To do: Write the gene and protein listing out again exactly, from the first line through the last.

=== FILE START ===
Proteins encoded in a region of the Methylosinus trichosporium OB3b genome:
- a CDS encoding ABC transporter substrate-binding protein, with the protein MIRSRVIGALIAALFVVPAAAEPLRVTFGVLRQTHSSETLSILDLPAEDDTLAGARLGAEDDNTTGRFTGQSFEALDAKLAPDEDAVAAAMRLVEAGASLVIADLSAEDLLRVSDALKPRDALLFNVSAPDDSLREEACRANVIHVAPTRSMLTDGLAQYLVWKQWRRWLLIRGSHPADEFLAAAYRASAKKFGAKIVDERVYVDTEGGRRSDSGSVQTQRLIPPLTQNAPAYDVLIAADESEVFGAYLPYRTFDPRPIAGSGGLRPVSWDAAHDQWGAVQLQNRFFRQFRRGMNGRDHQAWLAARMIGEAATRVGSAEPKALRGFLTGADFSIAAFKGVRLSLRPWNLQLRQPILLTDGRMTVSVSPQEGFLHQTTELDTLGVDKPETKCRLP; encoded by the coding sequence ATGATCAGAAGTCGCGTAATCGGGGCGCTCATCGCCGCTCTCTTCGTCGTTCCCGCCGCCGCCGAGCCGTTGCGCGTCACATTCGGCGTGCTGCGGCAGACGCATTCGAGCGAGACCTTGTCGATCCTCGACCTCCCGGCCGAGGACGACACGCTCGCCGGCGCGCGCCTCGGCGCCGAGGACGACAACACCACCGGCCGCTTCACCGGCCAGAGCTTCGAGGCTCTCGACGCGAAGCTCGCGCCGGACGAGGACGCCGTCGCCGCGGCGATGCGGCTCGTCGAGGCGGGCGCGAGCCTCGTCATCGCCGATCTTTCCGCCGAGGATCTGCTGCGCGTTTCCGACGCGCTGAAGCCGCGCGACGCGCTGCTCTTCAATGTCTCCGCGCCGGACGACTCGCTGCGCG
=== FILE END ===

Proteins encoded in a region of the Methylosinus trichosporium OB3b genome:
- a CDS encoding ABC transporter substrate-binding protein, with the protein MIRSRVIGALIAALFVVPAAAEPLRVTFGVLRQTHSSETLSILDLPAEDDTLAGARLGAEDDNTTGRFTGQSFEALDAKLAPDEDAVAAAMRLVEAGASLVIADLSAEDLLRVSDALKPRDALLFNVSAPDDSLREEACRANVIHVAPTRSMLTDGLAQYLVWKQWRRWLLIRGSHPADEFLAAAYRASAKKFGAKIVDERVYVDTEGGRRSDSGSVQTQRLIPPLTQNAPAYDVLIAADESEVFGAYLPYRTFDPRPIAGSGGLRPVSWDAAHDQWGAVQLQNRFFRQFRRGMNGRDHQAWLAARMIGEAATRVGSAEPKALRGFLTGADFSIAAFKGVRLSLRPWNLQLRQPILLTDGRMTVSVSPQEGFLHQTTELDTLGVDKPETKCRLP; encoded by the coding sequence ATGATCAGAAGTCGCGTAATCGGGGCGCTCATCGCCGCTCTCTTCGTCGTTCCCGCCGCCGCCGAGCCGTTGCGCGTCACATTCGGCGTGCTGCGGCAGACGCATTCGAGCGAGACCTTGTCGATCCTCGACCTCCCGGCCGAGGACGACACGCTCGCCGGCGCGCGCCTCGGCGCCGAGGACGACAACACCACCGGCCGCTTCACCGGCCAGAGCTTCGAGGCTCTCGACGCGAAGCTCGCGCCGGACGAGGACGCCGTCGCCGCGGCGATGCGGCTCGTCGAGGCGGGCGCGAGCCTCGTCATCGCCGATCTTTCCGCCGAGGATCTGCTGCGCGTTTCCGACGCGCTGAAGCCGCGCGACGCGCTGCTCTTCAATGTCTCCGCGCCGGACGACTCGCTGCGCG